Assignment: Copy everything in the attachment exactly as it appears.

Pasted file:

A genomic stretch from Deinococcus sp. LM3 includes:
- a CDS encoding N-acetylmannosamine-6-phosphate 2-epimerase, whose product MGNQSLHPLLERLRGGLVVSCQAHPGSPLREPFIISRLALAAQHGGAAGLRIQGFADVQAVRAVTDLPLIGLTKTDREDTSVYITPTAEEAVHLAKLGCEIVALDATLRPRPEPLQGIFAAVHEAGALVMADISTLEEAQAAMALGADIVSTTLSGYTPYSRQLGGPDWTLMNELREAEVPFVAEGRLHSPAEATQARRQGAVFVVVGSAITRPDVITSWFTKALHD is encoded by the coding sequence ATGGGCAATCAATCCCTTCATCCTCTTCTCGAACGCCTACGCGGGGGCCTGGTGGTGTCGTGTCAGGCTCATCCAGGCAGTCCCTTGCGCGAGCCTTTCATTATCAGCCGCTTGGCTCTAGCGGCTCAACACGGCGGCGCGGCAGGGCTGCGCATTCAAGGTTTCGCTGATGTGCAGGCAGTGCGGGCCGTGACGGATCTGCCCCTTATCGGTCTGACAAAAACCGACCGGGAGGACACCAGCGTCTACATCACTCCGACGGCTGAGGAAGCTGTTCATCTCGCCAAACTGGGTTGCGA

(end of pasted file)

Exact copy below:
A genomic stretch from Deinococcus sp. LM3 includes:
- a CDS encoding N-acetylmannosamine-6-phosphate 2-epimerase, whose product MGNQSLHPLLERLRGGLVVSCQAHPGSPLREPFIISRLALAAQHGGAAGLRIQGFADVQAVRAVTDLPLIGLTKTDREDTSVYITPTAEEAVHLAKLGCEIVALDATLRPRPEPLQGIFAAVHEAGALVMADISTLEEAQAAMALGADIVSTTLSGYTPYSRQLGGPDWTLMNELREAEVPFVAEGRLHSPAEATQARRQGAVFVVVGSAITRPDVITSWFTKALHD is encoded by the coding sequence ATGGGCAATCAATCCCTTCATCCTCTTCTCGAACGCCTACGCGGGGGCCTGGTGGTGTCGTGTCAGGCTCATCCAGGCAGTCCCTTGCGCGAGCCTTTCATTATCAGCCGCTTGGCTCTAGCGGCTCAACACGGCGGCGCGGCAGGGCTGCGCATTCAAGGTTTCGCTGATGTGCAGGCAGTGCGGGCCGTGACGGATCTGCCCCTTATCGGTCTGACAAAAACCGACCGGGAGGACACCAGCGTCTACATCACTCCGACGGCTGAGGAAGCTGTTCATCTCGCCAAACTGGGTTGCGA